Wednesday, February 13, 2013

Going In With Solutions, Part the Third

I look down at the report card, then at the homework sheet. My brows are knit, so that my eyes are scrunched; it hurts. I stare at it.

"Joey? Simplify five-fifteenths."
"One third." There is not even a moment of hesitation, of processing, nothing- the answer is immediate.

I stare at the paper, marked 40-F. It is dated a week ago.

"Joey, what is 6/24?"
"One fourth." No pause. No blink of the eye. He's not even looking at the numbers, the audial processing isn't even road-bumping him.

"What is 1/8 plus 1/4?"
"3/8."
"What is 1/3 plus 1/6?"
"One half." He is getting slightly annoyed with me asking stupid questions.
"What is 3/15?"
"1/3."
"7/14?"
"1/2."
I keep this up as he puts on his coat, toss in some laughter to fool him into thinking it is a game, one we we have played since he could talk- the math problem game, the sudden barrage of math problems, increasingly complex, which still ornaments long car rides. The air is chilly. I am still clutching the failed papers, the report card that has a C+ in the math column, but the only comment, "Your child is a joy to teach!"

Must not be, since you don't appear to be actually teaching him.

"What is 3/18?"
"1/6."
"4/5 plus 1/5?"
"One."
"What is 4/76?"
He pauses for the first time, scrunches his brow and then grins.
"Mommy! That's silly!" I purposely picked the oddball numbers, but also know the answer is 1/19. The problem is too complex for him without seeing it, but he doesn't freak out, he makes his "I want a kiss" face. I oblige as the bus pulls up.

I have requested a copy of his school records. I'm going to make sure my ducks are in a row, and make some visuals, so that the team understands: we are out of time. If our IEP is failing, we need to fix it, immediately. And there is no excuse for this child to be getting a C in math.

3 comments:

Stimey said...

Ugh. I repeat: ugh.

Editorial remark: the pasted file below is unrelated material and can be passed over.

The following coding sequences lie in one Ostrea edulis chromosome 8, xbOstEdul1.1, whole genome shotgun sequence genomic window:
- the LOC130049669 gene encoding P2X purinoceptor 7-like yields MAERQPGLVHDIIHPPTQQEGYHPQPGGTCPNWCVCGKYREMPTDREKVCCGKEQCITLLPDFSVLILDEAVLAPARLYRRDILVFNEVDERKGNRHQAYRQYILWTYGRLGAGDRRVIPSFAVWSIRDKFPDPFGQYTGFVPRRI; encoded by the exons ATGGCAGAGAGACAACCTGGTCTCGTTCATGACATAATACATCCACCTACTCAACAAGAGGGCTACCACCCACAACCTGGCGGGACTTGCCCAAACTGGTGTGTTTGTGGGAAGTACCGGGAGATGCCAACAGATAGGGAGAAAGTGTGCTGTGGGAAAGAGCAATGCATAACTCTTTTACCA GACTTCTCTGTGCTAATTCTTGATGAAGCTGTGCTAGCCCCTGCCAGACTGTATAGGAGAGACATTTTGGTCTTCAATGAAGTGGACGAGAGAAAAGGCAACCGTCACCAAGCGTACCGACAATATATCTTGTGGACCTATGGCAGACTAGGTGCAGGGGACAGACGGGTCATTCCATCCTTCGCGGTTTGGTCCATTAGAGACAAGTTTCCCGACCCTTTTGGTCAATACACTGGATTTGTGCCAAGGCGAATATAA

It is so frustrating to know that he is so very, very smart, but they can't figure out how to work with him. I'm sorry.

farmwifetwo said...

When my kids were babies and I still got dibs on the tv I watched an Oprah show where she had a writer talk about his book on child development. I did read the book but it's been 10yrs+ so don't ask me what it was called. Bottom line that I found interesting is that the assumption that you learn everything as a lump and therefore should be able to do everything, is incorrect.

I went through the library quickly but I can't find what I'm looking for and I know the library bought it....

Joey, has no issues doing that orally. But written may be impossible. Getting the information to his fingertips is different than getting it to his mouth. A completely different skill.

We got Greg the computer for school - took us 3 yrs in total before the school bought it - because the testing at Gr 4 showed poor auditory and visual recall. It was easier and faster for him to type his thoughts than write them. Writing them meant he lost them along the way since he had to work so hard to write the letters legibly.

Yesterday, I got the redo of that same S/L testing. Not only has the majority of those issues been corrected (some issues still with auditory processing but minor now) but many of those skills are now above average.

A good speech path will tell you the same thing. That speech processing and speech articulating are not the same function. The hospital offered to run some tests to see how my eldest processes language. Only problem is, that there can no longer be delays. But still, maybe a full S/L test - it takes days to do - should be part of your request.

My IPRC mtg for the youngest is at 1pm today... this could be good or a war... we'll see how it goes.

maternalinstincts said...

[I'm sorry I've been kind of AWOL lately. You disappeared from my feed, apparently, and all of these posts suddenly showed up last night!]

My heart aches for Joey, for the frustratio and anxiety he must be feeling at being in such an unsupportive environment. Whomever Katie is that commented a couple of posts ago, I think she is dead right; you need a good lawyer. No amount of solution-bringing on your part or good intentions on school's part will actually result in the implementation of the things he needs to be able to access his education as he is clearly capable of doing.

Sending you much love and many good thoughts. xo